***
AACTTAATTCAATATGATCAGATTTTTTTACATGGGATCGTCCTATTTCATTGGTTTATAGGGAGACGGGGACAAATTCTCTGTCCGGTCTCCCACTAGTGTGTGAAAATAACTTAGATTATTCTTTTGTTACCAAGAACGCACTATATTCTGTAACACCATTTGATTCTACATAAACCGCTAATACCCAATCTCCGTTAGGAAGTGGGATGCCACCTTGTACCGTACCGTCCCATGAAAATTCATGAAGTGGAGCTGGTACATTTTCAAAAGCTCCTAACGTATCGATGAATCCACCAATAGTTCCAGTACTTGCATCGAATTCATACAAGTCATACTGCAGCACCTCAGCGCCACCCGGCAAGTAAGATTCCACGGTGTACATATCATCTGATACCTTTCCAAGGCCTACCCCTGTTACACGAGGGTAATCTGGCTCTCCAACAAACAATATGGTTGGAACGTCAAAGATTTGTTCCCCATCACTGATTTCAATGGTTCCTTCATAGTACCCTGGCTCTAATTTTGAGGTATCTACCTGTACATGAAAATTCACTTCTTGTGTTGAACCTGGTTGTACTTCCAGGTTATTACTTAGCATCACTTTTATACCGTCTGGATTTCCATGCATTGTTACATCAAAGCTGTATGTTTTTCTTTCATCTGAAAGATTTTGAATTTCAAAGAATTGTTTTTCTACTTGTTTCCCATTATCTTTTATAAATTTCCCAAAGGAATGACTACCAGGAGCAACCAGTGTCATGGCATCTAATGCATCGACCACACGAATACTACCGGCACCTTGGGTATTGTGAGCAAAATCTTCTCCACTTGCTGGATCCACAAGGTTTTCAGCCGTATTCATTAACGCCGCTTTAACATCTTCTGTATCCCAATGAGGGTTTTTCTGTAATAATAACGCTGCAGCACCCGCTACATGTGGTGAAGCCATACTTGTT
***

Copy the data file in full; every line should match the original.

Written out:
AACTTAATTCAATATGATCAGATTTTTTTACATGGGATCGTCCTATTTCATTGGTTTATAGGGAGACGGGGACAAATTCTCTGTCCGGTCTCCCACTAGTGTGTGAAAATAACTTAGATTATTCTTTTGTTACCAAGAACGCACTATATTCTGTAACACCATTTGATTCTACATAAACCGCTAATACCCAATCTCCGTTAGGAAGTGGGATGCCACCTTGTACCGTACCGTCCCATGAAAATTCATGAAGTGGAGCTGGTACATTTTCAAAAGCTCCTAACGTATCGATGAATCCACCAATAGTTCCAGTACTTGCATCGAATTCATACAAGTCATACTGCAGCACCTCAGCGCCACCCGGCAAGTAAGATTCCACGGTGTACATATCATCTGATACCTTTCCAAGGCCTACCCCTGTTACACGAGGGTAATCTGGCTCTCCAACAAACAATATGGTTGGAACGTCAAAGATTTGTTCCCCATCACTGATTTCAATGGTTCCTTCATAGTACCCTGGCTCTAATTTTGAGGTATCTACCTGTACATGAAAATTCACTTCTTGTGTTGAACCTGGTTGTACTTCCAGGTTATTACTTAGCATCACTTTTATACCGTCTGGATTTCCATGCATTGTTACATCAAAGCTGTATGTTTTTCTTTCATCTGAAAGATTTTGAATTTCAAAGAATTGTTTTTCTACTTGTTTCCCATTATCTTTTATAAATTTCCCAAAGGAATGACTACCAGGAGCAACCAGTGTCATGGCATCTAATGCATCGACCACACGAATACTACCGGCACCTTGGGTATTGTGAGCAAAATCTTCTCCACTTGCTGGATCCACAAGGTTTTCAGCCGTATTCATTAACGCCGCTTTAACATCTTCTGTATCCCAATGAGGGTTTTTCTGTAATAATAACGCTGCAGCACCCGCTACATGTGGTGAAGCCATACTTGTT